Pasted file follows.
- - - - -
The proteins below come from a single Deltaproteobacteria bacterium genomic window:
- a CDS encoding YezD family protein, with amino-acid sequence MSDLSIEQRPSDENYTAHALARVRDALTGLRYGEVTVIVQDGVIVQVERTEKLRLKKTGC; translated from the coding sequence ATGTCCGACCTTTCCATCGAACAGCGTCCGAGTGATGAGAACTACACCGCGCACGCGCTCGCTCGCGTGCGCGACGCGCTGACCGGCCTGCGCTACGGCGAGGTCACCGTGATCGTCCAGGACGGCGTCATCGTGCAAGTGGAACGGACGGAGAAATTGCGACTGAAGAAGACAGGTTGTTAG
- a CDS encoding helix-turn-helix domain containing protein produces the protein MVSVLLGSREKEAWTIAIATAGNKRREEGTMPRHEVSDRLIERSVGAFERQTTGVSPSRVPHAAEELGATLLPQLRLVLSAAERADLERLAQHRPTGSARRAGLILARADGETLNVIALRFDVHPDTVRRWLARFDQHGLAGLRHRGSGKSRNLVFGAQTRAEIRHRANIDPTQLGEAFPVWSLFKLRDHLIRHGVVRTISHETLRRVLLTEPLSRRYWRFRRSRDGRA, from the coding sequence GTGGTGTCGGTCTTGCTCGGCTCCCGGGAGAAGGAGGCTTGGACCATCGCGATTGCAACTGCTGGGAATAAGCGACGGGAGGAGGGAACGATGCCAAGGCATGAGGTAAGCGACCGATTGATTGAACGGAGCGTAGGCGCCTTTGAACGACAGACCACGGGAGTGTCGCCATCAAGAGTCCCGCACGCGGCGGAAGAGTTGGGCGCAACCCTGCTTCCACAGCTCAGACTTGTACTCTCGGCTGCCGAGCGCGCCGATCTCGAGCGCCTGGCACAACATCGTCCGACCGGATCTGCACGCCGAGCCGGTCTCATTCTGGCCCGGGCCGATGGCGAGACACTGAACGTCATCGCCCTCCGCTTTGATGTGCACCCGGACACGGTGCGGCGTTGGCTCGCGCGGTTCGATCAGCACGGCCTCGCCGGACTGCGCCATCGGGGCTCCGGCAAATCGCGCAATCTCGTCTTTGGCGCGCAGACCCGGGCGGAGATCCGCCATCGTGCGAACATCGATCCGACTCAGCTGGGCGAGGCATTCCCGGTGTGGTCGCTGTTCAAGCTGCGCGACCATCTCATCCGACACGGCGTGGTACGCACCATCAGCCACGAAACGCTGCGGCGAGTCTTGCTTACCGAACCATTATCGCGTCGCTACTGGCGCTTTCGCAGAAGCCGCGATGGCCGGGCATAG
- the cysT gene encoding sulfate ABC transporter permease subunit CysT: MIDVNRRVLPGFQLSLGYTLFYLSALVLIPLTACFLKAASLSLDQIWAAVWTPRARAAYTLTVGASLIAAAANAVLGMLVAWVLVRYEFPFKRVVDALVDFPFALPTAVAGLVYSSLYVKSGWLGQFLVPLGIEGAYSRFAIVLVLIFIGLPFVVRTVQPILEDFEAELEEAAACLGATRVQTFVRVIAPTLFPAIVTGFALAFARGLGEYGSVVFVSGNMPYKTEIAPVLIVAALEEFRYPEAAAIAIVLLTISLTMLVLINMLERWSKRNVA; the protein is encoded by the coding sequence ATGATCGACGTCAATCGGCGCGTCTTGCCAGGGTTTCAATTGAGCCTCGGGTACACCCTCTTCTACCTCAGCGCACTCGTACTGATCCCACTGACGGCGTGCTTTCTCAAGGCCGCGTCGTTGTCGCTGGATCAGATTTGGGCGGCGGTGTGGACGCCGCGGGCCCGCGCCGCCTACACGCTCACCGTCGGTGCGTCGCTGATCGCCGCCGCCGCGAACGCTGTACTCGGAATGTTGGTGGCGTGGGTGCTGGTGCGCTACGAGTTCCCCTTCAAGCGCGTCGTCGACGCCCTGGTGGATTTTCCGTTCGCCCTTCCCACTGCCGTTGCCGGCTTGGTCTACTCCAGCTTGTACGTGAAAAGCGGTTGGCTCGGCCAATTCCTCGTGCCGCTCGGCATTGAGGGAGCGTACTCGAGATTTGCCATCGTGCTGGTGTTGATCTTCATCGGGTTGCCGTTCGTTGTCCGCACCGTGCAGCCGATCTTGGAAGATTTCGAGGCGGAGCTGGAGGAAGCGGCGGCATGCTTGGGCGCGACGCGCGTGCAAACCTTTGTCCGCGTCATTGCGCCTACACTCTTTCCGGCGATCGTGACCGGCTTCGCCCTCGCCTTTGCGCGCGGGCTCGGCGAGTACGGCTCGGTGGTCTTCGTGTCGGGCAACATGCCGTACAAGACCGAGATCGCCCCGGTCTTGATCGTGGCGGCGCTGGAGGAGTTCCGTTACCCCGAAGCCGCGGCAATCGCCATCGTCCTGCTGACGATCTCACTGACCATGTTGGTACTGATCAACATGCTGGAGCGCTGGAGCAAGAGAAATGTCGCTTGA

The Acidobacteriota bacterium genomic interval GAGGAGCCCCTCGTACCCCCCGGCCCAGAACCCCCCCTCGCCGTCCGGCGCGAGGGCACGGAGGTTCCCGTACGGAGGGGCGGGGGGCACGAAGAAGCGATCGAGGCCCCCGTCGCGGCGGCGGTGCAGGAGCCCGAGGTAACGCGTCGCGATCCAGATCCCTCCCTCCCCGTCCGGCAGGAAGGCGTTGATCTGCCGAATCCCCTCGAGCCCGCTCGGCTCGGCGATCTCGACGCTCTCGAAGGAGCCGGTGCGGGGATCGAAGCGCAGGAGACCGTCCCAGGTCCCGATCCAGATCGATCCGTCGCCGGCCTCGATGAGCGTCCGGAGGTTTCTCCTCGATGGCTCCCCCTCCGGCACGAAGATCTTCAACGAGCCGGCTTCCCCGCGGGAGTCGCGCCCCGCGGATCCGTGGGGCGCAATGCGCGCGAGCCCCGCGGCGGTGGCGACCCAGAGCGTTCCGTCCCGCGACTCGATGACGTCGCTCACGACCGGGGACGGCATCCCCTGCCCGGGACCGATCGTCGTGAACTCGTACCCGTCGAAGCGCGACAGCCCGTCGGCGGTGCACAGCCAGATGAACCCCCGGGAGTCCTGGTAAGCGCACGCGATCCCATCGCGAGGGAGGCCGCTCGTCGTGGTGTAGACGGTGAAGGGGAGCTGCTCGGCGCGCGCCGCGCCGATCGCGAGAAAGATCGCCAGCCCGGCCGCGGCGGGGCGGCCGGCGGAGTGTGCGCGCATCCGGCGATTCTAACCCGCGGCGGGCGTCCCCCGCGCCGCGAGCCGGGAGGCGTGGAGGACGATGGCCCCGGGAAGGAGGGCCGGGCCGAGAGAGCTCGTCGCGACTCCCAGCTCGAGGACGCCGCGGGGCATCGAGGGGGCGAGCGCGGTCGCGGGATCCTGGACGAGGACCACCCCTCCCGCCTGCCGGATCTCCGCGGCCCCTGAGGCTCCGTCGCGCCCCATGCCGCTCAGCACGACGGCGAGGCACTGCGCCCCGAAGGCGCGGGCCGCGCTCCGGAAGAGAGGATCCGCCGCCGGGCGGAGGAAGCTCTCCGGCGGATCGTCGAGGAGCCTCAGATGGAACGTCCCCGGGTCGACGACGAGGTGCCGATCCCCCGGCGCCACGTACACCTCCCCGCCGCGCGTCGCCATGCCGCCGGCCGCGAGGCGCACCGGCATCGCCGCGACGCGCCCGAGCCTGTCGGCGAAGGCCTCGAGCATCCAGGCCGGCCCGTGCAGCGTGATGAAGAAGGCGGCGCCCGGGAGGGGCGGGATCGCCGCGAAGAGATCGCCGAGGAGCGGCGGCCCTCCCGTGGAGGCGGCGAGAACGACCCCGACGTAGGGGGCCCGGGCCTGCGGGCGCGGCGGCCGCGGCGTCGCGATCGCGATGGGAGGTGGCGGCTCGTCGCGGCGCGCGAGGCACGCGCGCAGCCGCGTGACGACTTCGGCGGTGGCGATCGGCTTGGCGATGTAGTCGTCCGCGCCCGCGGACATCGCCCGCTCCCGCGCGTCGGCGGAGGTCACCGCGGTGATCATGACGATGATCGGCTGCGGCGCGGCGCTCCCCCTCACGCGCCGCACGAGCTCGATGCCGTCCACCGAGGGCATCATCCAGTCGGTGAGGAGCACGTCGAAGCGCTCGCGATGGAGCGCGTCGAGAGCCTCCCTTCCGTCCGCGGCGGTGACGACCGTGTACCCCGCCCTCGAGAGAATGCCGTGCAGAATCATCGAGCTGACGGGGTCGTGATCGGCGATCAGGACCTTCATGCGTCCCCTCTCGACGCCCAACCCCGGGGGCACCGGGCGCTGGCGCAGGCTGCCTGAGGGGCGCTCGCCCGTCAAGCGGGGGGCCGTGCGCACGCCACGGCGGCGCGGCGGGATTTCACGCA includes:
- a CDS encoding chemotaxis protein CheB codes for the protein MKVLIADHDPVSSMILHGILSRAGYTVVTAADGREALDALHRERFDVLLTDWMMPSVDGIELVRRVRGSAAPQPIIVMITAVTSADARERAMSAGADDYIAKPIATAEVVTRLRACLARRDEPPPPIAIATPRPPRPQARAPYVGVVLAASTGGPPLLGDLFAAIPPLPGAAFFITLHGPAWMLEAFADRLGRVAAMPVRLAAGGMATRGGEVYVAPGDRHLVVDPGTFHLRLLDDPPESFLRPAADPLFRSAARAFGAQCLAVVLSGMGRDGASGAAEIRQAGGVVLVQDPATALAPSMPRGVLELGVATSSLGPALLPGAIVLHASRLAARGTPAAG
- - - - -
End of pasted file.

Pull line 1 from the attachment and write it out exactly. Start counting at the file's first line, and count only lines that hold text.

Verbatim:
The proteins below come from a single Deltaproteobacteria bacterium genomic window: